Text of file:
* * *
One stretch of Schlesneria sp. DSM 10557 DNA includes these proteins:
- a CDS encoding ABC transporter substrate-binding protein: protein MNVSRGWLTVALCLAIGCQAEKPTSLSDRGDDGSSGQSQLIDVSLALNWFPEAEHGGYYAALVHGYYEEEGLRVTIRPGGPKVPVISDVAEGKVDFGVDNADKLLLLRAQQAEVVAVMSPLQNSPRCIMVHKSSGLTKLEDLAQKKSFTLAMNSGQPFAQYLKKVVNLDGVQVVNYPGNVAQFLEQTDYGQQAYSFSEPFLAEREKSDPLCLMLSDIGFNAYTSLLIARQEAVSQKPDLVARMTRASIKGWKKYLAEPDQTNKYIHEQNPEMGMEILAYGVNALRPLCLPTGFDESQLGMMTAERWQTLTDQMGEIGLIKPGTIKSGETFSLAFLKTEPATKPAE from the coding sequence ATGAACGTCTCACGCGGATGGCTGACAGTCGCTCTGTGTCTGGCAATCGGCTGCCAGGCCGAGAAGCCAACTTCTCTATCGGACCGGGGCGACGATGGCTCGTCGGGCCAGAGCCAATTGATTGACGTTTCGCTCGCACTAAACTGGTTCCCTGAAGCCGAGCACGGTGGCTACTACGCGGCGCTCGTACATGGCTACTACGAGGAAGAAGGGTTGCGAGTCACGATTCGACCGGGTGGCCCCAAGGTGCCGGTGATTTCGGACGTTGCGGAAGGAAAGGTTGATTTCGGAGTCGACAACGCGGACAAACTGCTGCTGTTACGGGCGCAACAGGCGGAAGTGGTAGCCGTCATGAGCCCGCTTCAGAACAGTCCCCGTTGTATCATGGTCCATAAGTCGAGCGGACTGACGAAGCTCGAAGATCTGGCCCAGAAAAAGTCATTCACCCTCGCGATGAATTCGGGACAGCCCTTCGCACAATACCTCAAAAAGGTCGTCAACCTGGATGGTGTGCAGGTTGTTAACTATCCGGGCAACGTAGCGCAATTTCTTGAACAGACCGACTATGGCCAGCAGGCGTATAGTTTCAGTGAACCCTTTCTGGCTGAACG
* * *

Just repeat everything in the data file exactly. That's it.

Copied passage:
One stretch of Schlesneria sp. DSM 10557 DNA includes these proteins:
- a CDS encoding ABC transporter substrate-binding protein: protein MNVSRGWLTVALCLAIGCQAEKPTSLSDRGDDGSSGQSQLIDVSLALNWFPEAEHGGYYAALVHGYYEEEGLRVTIRPGGPKVPVISDVAEGKVDFGVDNADKLLLLRAQQAEVVAVMSPLQNSPRCIMVHKSSGLTKLEDLAQKKSFTLAMNSGQPFAQYLKKVVNLDGVQVVNYPGNVAQFLEQTDYGQQAYSFSEPFLAEREKSDPLCLMLSDIGFNAYTSLLIARQEAVSQKPDLVARMTRASIKGWKKYLAEPDQTNKYIHEQNPEMGMEILAYGVNALRPLCLPTGFDESQLGMMTAERWQTLTDQMGEIGLIKPGTIKSGETFSLAFLKTEPATKPAE from the coding sequence ATGAACGTCTCACGCGGATGGCTGACAGTCGCTCTGTGTCTGGCAATCGGCTGCCAGGCCGAGAAGCCAACTTCTCTATCGGACCGGGGCGACGATGGCTCGTCGGGCCAGAGCCAATTGATTGACGTTTCGCTCGCACTAAACTGGTTCCCTGAAGCCGAGCACGGTGGCTACTACGCGGCGCTCGTACATGGCTACTACGAGGAAGAAGGGTTGCGAGTCACGATTCGACCGGGTGGCCCCAAGGTGCCGGTGATTTCGGACGTTGCGGAAGGAAAGGTTGATTTCGGAGTCGACAACGCGGACAAACTGCTGCTGTTACGGGCGCAACAGGCGGAAGTGGTAGCCGTCATGAGCCCGCTTCAGAACAGTCCCCGTTGTATCATGGTCCATAAGTCGAGCGGACTGACGAAGCTCGAAGATCTGGCCCAGAAAAAGTCATTCACCCTCGCGATGAATTCGGGACAGCCCTTCGCACAATACCTCAAAAAGGTCGTCAACCTGGATGGTGTGCAGGTTGTTAACTATCCGGGCAACGTAGCGCAATTTCTTGAACAGACCGACTATGGCCAGCAGGCGTATAGTTTCAGTGAACCCTTTCTGGCTGAACG